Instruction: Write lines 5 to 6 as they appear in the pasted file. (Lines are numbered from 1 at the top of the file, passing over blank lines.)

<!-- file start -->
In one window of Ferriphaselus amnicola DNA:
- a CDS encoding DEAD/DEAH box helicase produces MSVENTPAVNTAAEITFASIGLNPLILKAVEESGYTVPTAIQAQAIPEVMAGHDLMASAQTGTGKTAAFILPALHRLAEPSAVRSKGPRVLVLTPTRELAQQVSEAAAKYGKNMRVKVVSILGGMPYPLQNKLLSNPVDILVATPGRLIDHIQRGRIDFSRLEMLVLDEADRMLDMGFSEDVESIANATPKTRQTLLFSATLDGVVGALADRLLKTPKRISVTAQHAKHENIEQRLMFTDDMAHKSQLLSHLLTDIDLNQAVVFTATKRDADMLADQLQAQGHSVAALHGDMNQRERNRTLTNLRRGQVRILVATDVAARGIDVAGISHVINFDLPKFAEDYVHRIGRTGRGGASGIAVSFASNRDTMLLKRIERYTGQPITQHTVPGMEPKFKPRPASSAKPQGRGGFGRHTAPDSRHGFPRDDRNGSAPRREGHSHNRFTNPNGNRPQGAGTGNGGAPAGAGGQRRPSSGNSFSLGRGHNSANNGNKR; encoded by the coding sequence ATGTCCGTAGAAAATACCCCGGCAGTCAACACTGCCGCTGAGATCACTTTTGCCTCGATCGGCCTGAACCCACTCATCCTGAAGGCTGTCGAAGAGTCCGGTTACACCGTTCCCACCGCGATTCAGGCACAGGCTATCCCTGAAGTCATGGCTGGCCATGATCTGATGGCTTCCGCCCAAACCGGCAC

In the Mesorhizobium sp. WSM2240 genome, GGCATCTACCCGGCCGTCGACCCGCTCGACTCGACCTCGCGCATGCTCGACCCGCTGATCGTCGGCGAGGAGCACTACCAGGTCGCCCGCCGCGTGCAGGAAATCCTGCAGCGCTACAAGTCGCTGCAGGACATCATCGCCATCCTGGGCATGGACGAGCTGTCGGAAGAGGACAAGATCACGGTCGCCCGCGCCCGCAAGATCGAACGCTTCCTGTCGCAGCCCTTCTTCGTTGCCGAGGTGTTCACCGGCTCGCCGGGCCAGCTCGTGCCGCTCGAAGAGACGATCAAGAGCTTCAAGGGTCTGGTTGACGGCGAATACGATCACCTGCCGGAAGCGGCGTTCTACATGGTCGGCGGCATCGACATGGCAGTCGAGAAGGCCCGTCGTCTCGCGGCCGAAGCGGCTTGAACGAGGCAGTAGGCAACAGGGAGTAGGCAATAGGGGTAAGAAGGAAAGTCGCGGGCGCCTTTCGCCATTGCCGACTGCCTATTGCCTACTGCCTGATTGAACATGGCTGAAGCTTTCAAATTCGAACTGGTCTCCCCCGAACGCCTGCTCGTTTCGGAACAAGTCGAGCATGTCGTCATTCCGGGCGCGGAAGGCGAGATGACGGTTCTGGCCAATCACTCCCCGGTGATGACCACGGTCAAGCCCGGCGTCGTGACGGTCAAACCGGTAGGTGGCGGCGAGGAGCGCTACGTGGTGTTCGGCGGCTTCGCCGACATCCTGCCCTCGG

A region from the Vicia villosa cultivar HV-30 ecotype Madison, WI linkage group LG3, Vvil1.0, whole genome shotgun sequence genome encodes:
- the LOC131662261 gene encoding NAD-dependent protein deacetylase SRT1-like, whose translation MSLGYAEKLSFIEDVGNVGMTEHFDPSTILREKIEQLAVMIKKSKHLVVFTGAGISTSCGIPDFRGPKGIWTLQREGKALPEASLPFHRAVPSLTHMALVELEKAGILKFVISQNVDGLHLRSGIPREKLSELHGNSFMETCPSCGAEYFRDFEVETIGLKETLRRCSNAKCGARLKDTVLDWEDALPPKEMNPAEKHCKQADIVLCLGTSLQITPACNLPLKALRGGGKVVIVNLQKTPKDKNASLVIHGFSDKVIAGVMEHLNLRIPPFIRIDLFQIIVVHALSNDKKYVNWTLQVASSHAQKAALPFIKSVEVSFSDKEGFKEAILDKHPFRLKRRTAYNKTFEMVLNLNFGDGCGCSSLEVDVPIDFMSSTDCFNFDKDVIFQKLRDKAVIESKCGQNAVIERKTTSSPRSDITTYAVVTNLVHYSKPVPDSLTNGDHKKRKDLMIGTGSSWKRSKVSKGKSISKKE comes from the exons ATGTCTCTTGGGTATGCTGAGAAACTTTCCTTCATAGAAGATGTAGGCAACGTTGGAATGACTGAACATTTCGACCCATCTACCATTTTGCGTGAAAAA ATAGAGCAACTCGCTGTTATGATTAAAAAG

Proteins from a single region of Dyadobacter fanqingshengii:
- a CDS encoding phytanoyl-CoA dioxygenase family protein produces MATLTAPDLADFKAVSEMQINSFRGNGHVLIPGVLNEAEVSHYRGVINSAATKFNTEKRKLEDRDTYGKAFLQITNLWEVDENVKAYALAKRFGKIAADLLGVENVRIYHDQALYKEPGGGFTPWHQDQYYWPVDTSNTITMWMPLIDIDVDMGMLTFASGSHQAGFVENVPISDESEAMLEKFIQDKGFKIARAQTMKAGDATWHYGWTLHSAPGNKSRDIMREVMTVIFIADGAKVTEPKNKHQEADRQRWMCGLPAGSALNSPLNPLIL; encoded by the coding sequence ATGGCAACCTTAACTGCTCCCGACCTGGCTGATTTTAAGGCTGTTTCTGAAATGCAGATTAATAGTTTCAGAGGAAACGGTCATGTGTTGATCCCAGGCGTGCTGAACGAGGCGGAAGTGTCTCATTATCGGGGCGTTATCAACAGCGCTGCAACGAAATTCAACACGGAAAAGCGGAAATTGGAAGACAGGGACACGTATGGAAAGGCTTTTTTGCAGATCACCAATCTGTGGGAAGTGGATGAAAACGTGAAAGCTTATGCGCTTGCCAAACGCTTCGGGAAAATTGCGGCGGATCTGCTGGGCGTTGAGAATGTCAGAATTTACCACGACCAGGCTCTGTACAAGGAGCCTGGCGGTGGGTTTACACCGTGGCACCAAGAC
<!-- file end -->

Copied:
- the LOC131662261 gene encoding NAD-dependent protein deacetylase SRT1-like, whose translation MSLGYAEKLSFIEDVGNVGMTEHFDPSTILREKIEQLAVMIKKSKHLVVFTGAGISTSCGIPDFRGPKGIWTLQREGKALPEASLPFHRAVPSLTHMALVELEKAGILKFVISQNVDGLHLRSGIPREKLSELHGNSFMETCPSCGAEYFRDFEVETIGLKETLRRCSNAKCGARLKDTVLDWEDALPPKEMNPAEKHCKQADIVLCLGTSLQITPACNLPLKALRGGGKVVIVNLQKTPKDKNASLVIHGFSDKVIAGVMEHLNLRIPPFIRIDLFQIIVVHALSNDKKYVNWTLQVASSHAQKAALPFIKSVEVSFSDKEGFKEAILDKHPFRLKRRTAYNKTFEMVLNLNFGDGCGCSSLEVDVPIDFMSSTDCFNFDKDVIFQKLRDKAVIESKCGQNAVIERKTTSSPRSDITTYAVVTNLVHYSKPVPDSLTNGDHKKRKDLMIGTGSSWKRSKVSKGKSISKKE comes from the exons ATGTCTCTTGGGTATGCTGAGAAACTTTCCTTCATAGAAGATGTAGGCAACGTTGGAATGACTGAACATTTCGACCCATCTACCATTTTGCGTGAAAAA ATAGAGCAACTCGCTGTTATGATTAAAAAG

Proteins from a single region of Dyadobacter fanqingshengii: